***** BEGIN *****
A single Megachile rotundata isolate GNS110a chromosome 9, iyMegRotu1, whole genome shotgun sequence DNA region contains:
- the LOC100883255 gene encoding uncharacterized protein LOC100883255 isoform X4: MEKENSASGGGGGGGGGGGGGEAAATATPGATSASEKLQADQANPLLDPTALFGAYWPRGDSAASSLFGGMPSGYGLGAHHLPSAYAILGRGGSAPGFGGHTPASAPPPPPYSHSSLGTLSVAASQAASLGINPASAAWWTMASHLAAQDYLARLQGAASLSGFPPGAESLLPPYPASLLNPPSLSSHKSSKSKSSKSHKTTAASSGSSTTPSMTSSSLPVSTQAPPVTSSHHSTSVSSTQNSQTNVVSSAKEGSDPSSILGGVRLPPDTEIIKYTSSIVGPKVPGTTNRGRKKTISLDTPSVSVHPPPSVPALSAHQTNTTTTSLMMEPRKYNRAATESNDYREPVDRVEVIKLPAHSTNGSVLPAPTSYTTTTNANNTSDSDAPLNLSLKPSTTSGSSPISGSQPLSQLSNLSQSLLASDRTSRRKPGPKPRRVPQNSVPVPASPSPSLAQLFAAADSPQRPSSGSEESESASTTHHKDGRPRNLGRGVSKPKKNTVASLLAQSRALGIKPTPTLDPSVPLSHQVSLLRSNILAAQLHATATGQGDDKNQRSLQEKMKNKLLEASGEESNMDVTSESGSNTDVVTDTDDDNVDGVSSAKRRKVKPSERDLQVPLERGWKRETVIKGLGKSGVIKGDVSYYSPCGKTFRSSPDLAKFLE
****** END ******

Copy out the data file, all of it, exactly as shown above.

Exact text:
A single Megachile rotundata isolate GNS110a chromosome 9, iyMegRotu1, whole genome shotgun sequence DNA region contains:
- the LOC100883255 gene encoding uncharacterized protein LOC100883255 isoform X4: MEKENSASGGGGGGGGGGGGGEAAATATPGATSASEKLQADQANPLLDPTALFGAYWPRGDSAASSLFGGMPSGYGLGAHHLPSAYAILGRGGSAPGFGGHTPASAPPPPPYSHSSLGTLSVAASQAASLGINPASAAWWTMASHLAAQDYLARLQGAASLSGFPPGAESLLPPYPASLLNPPSLSSHKSSKSKSSKSHKTTAASSGSSTTPSMTSSSLPVSTQAPPVTSSHHSTSVSSTQNSQTNVVSSAKEGSDPSSILGGVRLPPDTEIIKYTSSIVGPKVPGTTNRGRKKTISLDTPSVSVHPPPSVPALSAHQTNTTTTSLMMEPRKYNRAATESNDYREPVDRVEVIKLPAHSTNGSVLPAPTSYTTTTNANNTSDSDAPLNLSLKPSTTSGSSPISGSQPLSQLSNLSQSLLASDRTSRRKPGPKPRRVPQNSVPVPASPSPSLAQLFAAADSPQRPSSGSEESESASTTHHKDGRPRNLGRGVSKPKKNTVASLLAQSRALGIKPTPTLDPSVPLSHQVSLLRSNILAAQLHATATGQGDDKNQRSLQEKMKNKLLEASGEESNMDVTSESGSNTDVVTDTDDDNVDGVSSAKRRKVKPSERDLQVPLERGWKRETVIKGLGKSGVIKGDVSYYSPCGKTFRSSPDLAKFLE